* Footnote fight! Justice Sonia Sotomayor has been clashing with quite a few of her fellow Supreme Court jurists lately, aside from Chief Justice John Roberts. She recently inspired the wrath of Justice RBG herself. [New York Times]
* After months of being poked and prodded for cash, 60 former Howrey equity partners have reached clawback deals with bankruptcy trustee Allan Diamond, and it looks like a few of them agreed to pay pretty hefty sums. [Am Law Daily]
* Here’s a headline we could’ve told you was coming: “The US lawyer bubble has conclusively popped.” It’s not a terribly good decision to attend now, but if you do, people who can’t pay you need your help. [Quartz]
* Cutting law school tuition may be a good idea to attract more students, but in the long run, it could hurt the schools, says Moody’s. Aww, let us shed some tears for those poor law schools. [WSJ Law Blog]
* Crim Law prof not guilty of… crime. Stephen Smith of Notre Dame Law was acquitted on a misdemeanor invasion of privacy charge, and the felony battery charge he faced was dismissed. [South Bend Tribune]
* The University of Arizona will be the first school in the U.S. to offer a bachelor’s degree in law. The degree is being marketed to people who eventually want to have lots of law-related debt. [National Law Journal]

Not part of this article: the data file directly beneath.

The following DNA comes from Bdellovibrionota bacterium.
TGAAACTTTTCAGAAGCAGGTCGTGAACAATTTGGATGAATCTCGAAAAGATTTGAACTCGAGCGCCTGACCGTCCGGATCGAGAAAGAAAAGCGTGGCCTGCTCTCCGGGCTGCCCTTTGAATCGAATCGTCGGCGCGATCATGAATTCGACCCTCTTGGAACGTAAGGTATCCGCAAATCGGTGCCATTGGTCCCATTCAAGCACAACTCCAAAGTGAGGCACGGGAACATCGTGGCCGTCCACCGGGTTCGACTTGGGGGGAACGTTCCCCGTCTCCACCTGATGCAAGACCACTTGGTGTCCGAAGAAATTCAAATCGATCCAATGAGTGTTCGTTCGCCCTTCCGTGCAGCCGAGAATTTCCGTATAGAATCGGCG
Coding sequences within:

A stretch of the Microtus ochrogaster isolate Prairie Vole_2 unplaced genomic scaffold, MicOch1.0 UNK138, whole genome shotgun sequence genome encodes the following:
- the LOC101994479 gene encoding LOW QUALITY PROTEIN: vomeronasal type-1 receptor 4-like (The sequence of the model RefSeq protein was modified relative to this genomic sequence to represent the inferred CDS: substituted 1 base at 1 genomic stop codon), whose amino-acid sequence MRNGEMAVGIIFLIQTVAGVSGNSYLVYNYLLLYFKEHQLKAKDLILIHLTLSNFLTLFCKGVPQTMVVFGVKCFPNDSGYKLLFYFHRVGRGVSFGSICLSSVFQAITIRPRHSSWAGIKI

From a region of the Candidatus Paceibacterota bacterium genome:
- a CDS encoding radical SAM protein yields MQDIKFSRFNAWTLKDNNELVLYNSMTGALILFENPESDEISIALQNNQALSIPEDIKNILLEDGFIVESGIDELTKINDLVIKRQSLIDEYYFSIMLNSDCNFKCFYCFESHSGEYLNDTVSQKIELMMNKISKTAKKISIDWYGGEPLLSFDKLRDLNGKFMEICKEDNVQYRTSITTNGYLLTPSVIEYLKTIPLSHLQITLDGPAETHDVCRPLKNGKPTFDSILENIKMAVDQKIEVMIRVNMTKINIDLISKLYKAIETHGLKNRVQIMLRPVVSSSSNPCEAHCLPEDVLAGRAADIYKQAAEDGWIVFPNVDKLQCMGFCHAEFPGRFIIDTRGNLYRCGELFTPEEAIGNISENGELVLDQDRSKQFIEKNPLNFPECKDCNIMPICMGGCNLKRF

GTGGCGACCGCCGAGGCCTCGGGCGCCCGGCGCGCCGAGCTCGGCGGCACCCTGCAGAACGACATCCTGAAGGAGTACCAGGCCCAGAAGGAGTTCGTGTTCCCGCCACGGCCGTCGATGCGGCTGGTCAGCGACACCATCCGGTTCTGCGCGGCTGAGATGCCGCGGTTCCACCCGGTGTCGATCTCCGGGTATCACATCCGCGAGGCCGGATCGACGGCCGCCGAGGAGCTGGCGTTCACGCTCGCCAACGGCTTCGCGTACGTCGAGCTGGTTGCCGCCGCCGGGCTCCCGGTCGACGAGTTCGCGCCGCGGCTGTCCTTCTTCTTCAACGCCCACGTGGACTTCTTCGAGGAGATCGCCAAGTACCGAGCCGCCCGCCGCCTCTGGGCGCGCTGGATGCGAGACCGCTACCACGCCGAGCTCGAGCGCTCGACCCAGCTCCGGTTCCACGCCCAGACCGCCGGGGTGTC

There has been justifiably a lot of talk over the last few days about U.S. v. Jones, and the privacy issues it raises. Our editor emeritus Kashmir Hill was fortunate enough to hear oral arguments at the Supreme Court in person, alongside top legal reporters such as Jeffrey Toobin and Adam Liptak. But when it […]
It has long been the case in Hong Kong that most UK law firms and a very small minority of US law firms have three month notice periods for their US associates built into their employment contracts. But until about 18 months ago it was not common for any firm to enforce a three month notice period when a US associate left solo[…]
We’ve been talking a lot recently about the secretly authorized stuff our government does to us — like killing us, or molesting us at airports. Here’s another one for the list: digging through our emails or Twitter feeds or cell phone data, without probable cause, our permission, or our knowledge. How does the U.S. government circumvent basic probable cause and search warrant requirements when it wants electronic information? Let’s see….
Professor Stephen F. Smith, who teaches criminal law and criminal procedure at Notre Dame Law School, stands accused of a serious crime. According to the South Bend Tribune, Professor Smith faces one count of domestic battery, a class D felony….